AIKEN - An independent audit of Aiken County's budget from last year shows the county in sound financial shape, despite ending the year with $605,000 less than it had at the start.
The shortfall and other uncertainties in the audit, however, raised red flags for several Aiken County Council members, who reviewed the document during a Tuesday work session.
They learned that about a third of the financial loss was caused by complications with new billing equipment within the Emergency Management Services division, which led to a several-month backlog of unpaid bills for paramedic calls.
Finance Director Terry Bodiford told council members that the county had worked out kinks in the equipment, which was installed about a year ago, and that most of the money would be collected by June.
"By June, you'll recapture 99 percent of it," he said.
The problem occurred when the county simultaneously installed new computer equipment that paramedics used to document their work and separate billing software that didn't communicate effectively. Officials were told beforehand that the technology was compatible, but it took about six months to make it work.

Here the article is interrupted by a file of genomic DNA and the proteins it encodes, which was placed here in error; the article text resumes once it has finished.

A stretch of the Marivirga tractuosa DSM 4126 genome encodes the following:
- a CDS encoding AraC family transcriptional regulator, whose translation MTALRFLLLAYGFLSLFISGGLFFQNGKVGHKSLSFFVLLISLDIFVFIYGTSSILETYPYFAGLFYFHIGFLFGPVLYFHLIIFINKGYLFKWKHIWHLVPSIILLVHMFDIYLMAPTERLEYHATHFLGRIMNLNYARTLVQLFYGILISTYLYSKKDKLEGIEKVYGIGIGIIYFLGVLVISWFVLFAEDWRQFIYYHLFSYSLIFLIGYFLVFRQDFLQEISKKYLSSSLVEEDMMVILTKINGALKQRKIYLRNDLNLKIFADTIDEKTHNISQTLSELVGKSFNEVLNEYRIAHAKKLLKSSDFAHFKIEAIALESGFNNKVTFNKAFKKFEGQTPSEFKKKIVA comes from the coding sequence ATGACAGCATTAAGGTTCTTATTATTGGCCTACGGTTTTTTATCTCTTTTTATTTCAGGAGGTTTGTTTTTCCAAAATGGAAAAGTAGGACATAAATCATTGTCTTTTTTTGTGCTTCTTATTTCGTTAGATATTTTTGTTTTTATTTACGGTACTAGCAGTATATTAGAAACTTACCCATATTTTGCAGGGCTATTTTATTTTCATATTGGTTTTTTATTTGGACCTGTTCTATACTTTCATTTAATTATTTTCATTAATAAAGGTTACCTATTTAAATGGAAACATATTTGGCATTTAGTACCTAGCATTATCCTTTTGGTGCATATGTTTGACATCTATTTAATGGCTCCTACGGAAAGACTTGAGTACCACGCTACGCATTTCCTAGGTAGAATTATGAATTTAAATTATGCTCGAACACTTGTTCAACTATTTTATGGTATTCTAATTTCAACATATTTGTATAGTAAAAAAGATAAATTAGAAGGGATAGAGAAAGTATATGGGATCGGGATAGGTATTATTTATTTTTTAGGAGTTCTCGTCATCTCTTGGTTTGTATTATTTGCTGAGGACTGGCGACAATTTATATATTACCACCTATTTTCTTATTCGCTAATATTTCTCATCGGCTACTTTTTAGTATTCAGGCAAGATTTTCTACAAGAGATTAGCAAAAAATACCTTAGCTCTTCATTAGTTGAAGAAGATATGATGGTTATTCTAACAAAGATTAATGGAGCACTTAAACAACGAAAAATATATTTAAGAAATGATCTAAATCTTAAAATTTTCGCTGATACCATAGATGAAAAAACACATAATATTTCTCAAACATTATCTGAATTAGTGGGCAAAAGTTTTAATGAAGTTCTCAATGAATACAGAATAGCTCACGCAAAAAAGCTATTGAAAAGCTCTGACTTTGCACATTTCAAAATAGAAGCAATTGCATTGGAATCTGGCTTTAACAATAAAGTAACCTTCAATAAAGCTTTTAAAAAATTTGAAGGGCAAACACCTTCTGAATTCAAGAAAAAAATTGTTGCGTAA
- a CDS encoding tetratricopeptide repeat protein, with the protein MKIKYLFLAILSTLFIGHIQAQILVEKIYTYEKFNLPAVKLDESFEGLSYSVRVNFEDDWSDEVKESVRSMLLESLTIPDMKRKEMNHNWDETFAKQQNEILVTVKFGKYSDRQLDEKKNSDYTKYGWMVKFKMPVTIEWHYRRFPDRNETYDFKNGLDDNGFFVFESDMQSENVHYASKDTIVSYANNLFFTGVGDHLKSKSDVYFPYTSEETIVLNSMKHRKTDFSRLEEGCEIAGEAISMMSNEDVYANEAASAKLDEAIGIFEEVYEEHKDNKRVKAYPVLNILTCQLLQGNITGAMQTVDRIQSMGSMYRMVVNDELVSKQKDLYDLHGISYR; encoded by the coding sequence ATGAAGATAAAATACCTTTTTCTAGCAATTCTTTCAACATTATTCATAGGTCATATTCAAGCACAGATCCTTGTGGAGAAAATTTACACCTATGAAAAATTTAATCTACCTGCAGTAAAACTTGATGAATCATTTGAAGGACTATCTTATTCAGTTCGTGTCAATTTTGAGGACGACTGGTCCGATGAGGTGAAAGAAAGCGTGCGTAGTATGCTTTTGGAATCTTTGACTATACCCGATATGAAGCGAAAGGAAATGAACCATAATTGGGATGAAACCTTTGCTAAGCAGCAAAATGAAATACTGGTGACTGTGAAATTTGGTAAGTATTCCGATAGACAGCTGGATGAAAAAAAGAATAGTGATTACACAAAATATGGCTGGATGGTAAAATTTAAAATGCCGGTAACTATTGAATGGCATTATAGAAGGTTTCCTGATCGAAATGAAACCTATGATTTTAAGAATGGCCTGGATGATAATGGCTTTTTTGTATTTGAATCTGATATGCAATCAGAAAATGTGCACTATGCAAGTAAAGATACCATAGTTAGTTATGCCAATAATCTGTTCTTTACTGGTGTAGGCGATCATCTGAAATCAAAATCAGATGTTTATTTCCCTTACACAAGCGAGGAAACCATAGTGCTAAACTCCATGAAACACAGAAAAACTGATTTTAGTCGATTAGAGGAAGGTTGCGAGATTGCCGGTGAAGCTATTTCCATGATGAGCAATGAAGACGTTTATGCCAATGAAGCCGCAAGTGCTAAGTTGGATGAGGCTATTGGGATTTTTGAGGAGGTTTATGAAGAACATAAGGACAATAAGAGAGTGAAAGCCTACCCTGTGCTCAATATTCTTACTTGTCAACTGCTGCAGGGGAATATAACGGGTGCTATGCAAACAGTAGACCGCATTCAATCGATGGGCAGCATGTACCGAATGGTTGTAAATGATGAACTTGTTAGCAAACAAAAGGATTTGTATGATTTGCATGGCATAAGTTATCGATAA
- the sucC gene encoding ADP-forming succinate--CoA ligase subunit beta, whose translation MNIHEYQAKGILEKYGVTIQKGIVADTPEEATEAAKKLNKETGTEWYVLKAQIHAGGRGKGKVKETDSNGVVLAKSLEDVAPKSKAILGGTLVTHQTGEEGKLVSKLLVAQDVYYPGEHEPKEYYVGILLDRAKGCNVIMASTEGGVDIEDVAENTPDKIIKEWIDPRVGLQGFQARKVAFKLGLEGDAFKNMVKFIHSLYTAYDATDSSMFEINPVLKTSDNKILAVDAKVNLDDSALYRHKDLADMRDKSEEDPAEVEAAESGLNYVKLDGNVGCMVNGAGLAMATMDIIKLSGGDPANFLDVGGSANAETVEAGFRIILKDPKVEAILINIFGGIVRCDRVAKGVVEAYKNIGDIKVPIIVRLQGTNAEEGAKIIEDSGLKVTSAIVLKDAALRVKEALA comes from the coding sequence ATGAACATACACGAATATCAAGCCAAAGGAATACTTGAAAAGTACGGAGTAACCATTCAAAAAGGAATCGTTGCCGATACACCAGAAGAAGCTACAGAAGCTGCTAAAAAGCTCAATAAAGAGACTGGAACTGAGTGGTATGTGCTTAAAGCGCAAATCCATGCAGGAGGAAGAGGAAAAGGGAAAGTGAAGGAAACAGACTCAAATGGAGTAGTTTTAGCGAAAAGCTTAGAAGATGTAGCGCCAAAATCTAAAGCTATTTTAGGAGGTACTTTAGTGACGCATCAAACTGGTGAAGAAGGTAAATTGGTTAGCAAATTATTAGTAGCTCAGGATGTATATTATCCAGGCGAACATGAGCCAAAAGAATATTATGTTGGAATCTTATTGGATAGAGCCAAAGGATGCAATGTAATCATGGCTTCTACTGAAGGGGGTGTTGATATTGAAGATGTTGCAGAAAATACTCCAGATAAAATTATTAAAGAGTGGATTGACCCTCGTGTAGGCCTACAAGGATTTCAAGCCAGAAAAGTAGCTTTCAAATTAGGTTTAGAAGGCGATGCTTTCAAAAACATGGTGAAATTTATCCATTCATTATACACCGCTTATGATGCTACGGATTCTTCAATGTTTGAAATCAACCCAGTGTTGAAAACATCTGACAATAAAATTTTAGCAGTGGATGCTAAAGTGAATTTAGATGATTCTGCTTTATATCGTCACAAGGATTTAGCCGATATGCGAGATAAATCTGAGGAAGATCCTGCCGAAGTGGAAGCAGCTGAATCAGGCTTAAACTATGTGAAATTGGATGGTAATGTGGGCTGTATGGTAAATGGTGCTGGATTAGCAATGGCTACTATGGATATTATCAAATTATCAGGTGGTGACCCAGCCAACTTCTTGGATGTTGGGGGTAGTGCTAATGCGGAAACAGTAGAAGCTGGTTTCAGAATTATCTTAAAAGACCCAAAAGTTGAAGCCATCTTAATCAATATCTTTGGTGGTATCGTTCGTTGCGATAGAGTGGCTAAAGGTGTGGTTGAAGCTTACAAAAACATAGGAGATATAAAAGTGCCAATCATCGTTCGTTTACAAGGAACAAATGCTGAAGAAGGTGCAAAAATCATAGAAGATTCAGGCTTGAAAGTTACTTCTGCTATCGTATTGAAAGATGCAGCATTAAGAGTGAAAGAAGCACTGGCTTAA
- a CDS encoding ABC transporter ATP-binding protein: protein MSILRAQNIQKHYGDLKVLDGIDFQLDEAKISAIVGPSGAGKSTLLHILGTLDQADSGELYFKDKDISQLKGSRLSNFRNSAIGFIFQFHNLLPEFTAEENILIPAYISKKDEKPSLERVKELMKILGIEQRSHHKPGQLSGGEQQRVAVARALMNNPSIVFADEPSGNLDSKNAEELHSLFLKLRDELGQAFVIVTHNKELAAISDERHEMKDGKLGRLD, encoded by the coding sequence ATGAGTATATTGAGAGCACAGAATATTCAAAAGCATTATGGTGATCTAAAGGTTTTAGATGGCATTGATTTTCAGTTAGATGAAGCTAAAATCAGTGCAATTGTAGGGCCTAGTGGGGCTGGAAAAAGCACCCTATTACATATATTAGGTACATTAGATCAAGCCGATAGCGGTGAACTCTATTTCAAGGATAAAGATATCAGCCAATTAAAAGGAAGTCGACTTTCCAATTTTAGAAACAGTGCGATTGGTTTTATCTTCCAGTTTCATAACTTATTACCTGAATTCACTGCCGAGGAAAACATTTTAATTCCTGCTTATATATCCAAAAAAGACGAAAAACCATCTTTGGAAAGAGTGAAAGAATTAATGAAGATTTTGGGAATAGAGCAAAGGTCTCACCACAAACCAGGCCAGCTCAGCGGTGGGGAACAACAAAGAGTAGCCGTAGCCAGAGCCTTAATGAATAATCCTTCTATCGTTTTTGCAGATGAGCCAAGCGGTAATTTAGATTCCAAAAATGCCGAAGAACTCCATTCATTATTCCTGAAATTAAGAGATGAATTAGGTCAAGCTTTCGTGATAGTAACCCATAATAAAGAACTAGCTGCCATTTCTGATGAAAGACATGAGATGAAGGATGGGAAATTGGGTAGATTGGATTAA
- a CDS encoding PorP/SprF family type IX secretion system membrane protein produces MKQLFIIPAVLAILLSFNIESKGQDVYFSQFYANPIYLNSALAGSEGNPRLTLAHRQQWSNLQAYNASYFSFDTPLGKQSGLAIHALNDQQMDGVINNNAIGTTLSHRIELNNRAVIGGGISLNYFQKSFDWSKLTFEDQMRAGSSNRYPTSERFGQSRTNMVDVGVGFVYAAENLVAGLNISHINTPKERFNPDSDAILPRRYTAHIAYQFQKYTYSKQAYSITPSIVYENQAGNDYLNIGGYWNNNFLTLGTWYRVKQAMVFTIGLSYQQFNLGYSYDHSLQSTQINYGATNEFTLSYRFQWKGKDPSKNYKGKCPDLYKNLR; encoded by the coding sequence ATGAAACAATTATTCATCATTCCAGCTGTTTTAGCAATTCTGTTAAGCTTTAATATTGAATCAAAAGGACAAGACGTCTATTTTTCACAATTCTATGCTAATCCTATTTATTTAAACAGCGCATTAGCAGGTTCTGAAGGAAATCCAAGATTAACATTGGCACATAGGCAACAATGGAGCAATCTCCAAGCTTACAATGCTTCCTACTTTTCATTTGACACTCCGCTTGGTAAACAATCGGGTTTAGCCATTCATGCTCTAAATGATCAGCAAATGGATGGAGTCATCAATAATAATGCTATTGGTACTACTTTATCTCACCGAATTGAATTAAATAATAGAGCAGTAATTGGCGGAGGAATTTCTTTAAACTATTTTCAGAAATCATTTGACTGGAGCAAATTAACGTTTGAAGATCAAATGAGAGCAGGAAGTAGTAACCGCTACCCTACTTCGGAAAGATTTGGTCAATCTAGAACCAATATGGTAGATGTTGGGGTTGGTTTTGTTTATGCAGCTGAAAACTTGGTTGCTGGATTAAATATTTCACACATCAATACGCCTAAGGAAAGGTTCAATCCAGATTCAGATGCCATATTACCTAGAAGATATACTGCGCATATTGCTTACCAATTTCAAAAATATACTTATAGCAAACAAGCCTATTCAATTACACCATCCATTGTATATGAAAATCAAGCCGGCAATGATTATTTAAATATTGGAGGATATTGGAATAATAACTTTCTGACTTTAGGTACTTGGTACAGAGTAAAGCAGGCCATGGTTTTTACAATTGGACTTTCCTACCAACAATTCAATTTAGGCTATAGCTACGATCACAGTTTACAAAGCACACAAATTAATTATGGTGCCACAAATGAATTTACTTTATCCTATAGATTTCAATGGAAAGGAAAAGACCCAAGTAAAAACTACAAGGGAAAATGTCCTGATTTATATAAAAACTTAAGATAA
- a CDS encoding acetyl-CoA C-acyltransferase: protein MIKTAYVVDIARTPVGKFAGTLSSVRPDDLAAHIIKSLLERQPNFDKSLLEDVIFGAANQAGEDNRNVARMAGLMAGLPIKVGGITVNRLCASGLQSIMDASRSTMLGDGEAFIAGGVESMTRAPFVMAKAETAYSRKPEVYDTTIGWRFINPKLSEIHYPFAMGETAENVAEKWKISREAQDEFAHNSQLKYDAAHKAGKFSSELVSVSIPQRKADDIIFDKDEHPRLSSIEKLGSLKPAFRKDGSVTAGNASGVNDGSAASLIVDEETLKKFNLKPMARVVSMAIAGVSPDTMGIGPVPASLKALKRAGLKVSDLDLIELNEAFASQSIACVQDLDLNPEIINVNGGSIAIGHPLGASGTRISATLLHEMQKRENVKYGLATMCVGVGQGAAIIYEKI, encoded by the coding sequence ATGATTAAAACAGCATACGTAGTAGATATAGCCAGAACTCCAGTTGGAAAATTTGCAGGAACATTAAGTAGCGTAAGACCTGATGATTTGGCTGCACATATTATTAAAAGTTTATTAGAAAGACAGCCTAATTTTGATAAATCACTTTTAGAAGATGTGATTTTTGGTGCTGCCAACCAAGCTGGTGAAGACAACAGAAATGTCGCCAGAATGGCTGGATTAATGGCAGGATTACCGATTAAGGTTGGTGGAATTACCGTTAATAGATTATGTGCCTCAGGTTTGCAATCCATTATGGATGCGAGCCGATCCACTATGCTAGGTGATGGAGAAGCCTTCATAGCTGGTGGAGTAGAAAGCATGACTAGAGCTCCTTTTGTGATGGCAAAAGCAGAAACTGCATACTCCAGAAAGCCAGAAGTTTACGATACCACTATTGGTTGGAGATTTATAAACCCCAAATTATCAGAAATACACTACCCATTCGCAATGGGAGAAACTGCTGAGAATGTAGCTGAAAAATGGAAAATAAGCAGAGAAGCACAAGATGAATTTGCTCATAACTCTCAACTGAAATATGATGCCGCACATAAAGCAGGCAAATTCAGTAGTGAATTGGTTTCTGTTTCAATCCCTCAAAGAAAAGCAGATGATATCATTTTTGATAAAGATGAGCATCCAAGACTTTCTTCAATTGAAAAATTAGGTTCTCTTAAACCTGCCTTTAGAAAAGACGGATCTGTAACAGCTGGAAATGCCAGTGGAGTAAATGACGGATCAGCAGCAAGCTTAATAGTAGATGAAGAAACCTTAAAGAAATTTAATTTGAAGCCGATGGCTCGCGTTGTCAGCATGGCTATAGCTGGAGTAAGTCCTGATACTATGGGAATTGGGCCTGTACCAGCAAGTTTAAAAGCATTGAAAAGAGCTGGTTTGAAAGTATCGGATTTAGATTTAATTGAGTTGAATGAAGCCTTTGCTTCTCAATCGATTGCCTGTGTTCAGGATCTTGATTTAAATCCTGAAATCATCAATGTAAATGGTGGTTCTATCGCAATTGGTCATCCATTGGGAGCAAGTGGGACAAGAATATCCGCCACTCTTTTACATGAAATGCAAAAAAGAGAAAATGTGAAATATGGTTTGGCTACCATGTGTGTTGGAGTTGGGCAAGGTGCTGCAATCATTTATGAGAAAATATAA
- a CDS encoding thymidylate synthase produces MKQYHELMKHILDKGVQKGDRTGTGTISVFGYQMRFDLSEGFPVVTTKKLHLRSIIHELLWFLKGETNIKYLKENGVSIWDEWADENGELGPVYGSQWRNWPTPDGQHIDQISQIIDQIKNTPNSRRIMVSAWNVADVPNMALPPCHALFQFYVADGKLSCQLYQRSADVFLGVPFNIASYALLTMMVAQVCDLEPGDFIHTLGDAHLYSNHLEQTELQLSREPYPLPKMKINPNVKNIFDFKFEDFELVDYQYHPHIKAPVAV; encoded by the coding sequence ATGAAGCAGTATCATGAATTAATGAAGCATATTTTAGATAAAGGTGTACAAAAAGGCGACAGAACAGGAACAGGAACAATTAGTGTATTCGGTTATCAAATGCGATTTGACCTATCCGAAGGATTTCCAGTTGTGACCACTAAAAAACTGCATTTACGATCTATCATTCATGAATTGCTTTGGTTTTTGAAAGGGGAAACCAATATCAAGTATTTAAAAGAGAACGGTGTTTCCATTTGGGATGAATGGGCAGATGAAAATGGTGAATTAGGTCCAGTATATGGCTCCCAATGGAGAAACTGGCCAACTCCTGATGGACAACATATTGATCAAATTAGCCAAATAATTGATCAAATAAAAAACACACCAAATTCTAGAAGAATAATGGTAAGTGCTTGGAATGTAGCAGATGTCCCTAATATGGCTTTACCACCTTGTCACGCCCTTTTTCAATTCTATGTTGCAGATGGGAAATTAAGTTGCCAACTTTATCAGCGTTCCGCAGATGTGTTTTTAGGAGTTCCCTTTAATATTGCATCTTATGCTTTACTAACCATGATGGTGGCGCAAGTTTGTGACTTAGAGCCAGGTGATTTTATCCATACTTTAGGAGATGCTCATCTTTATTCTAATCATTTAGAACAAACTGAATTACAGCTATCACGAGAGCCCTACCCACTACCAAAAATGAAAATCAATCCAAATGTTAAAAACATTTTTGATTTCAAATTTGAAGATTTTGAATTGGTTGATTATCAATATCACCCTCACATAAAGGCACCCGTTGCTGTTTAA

"A regular business would have gone belly-up using that kind of thinking," Councilwoman Kathy Rawls said.
Council members also questioned why $2.3 million was transferred into the county's general fund, which appeared in the audit to be making up for a $2.2 million shortfall.
They also questioned why the $811,000 fee in lieu of taxes paid by Savannah River Site wasn't listed in the same account as other companies that pay similar bills.
"I'll be honest, I don't know where we are," Councilman Eddie Butler said about shifting money from one account to another.
He and Councilman Scott Singer invited the accounting firm that conducted the audit, Baird & Co., to further review the document at an administrative subcommittee meeting in two weeks.
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